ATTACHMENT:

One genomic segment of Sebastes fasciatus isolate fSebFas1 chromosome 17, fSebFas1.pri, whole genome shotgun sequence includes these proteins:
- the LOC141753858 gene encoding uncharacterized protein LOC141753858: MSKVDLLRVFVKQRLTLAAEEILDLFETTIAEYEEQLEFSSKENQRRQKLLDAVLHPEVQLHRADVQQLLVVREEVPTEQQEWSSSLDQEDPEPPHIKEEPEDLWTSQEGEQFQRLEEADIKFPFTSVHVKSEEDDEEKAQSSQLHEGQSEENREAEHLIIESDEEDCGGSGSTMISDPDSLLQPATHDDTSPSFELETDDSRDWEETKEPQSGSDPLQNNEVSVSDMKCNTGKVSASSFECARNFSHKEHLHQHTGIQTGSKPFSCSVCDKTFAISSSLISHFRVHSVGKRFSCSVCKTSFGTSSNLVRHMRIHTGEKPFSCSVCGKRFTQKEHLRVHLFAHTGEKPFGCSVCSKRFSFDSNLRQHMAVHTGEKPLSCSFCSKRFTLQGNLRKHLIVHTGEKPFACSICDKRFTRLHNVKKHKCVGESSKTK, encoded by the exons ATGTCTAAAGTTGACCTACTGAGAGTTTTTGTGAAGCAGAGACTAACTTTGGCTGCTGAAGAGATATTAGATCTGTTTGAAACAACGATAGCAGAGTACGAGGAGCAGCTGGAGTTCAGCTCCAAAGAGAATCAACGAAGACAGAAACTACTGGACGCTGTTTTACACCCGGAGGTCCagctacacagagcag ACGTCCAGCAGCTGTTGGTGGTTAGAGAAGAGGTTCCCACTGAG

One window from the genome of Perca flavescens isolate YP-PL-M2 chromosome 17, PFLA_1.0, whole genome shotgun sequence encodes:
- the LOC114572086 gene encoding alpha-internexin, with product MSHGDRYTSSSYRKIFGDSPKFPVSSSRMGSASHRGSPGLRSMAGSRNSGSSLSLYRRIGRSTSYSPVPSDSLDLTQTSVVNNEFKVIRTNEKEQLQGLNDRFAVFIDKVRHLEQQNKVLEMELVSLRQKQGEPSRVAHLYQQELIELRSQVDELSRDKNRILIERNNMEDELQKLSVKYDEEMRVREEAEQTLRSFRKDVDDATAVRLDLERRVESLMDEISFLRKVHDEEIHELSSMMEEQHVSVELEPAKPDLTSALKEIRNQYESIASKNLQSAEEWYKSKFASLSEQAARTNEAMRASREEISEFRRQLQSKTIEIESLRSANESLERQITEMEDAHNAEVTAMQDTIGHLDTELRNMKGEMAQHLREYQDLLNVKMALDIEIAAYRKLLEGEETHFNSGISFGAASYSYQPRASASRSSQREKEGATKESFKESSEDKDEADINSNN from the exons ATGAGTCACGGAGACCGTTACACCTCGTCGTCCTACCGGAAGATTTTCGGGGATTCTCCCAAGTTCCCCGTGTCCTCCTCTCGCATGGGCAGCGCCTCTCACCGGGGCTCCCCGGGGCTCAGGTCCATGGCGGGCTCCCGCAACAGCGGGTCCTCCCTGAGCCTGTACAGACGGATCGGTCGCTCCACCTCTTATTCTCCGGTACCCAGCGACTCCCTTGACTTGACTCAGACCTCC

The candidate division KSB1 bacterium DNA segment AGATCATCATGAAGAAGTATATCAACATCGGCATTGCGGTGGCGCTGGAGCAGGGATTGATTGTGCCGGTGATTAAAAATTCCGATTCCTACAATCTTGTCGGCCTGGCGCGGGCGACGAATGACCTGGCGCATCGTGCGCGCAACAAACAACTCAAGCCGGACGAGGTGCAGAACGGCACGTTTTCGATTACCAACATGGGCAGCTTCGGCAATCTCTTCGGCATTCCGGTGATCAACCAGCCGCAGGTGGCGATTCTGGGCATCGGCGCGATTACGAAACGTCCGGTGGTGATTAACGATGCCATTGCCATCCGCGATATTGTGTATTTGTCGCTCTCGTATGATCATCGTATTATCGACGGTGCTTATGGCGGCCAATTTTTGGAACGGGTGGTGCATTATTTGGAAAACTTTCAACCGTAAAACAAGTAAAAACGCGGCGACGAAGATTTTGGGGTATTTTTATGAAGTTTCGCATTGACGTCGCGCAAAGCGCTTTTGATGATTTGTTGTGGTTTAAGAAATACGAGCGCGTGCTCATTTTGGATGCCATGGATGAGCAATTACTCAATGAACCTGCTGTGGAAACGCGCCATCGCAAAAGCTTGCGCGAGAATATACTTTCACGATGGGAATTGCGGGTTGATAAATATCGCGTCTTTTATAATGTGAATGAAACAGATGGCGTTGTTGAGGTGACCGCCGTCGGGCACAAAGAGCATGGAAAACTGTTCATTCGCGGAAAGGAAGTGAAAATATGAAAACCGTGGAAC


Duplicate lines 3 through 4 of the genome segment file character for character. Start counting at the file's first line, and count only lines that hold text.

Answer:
One window from the genome of Perca flavescens isolate YP-PL-M2 chromosome 17, PFLA_1.0, whole genome shotgun sequence encodes:
- the LOC114572086 gene encoding alpha-internexin, with product MSHGDRYTSSSYRKIFGDSPKFPVSSSRMGSASHRGSPGLRSMAGSRNSGSSLSLYRRIGRSTSYSPVPSDSLDLTQTSVVNNEFKVIRTNEKEQLQGLNDRFAVFIDKVRHLEQQNKVLEMELVSLRQKQGEPSRVAHLYQQELIELRSQVDELSRDKNRILIERNNMEDELQKLSVKYDEEMRVREEAEQTLRSFRKDVDDATAVRLDLERRVESLMDEISFLRKVHDEEIHELSSMMEEQHVSVELEPAKPDLTSALKEIRNQYESIASKNLQSAEEWYKSKFASLSEQAARTNEAMRASREEISEFRRQLQSKTIEIESLRSANESLERQITEMEDAHNAEVTAMQDTIGHLDTELRNMKGEMAQHLREYQDLLNVKMALDIEIAAYRKLLEGEETHFNSGISFGAASYSYQPRASASRSSQREKEGATKESFKESSEDKDEADINSNN from the exons ATGAGTCACGGAGACCGTTACACCTCGTCGTCCTACCGGAAGATTTTCGGGGATTCTCCCAAGTTCCCCGTGTCCTCCTCTCGCATGGGCAGCGCCTCTCACCGGGGCTCCCCGGGGCTCAGGTCCATGGCGGGCTCCCGCAACAGCGGGTCCTCCCTGAGCCTGTACAGACGGATCGGTCGCTCCACCTCTTATTCTCCGGTACCCAGCGACTCCCTTGACTTGACTCAGACCTCC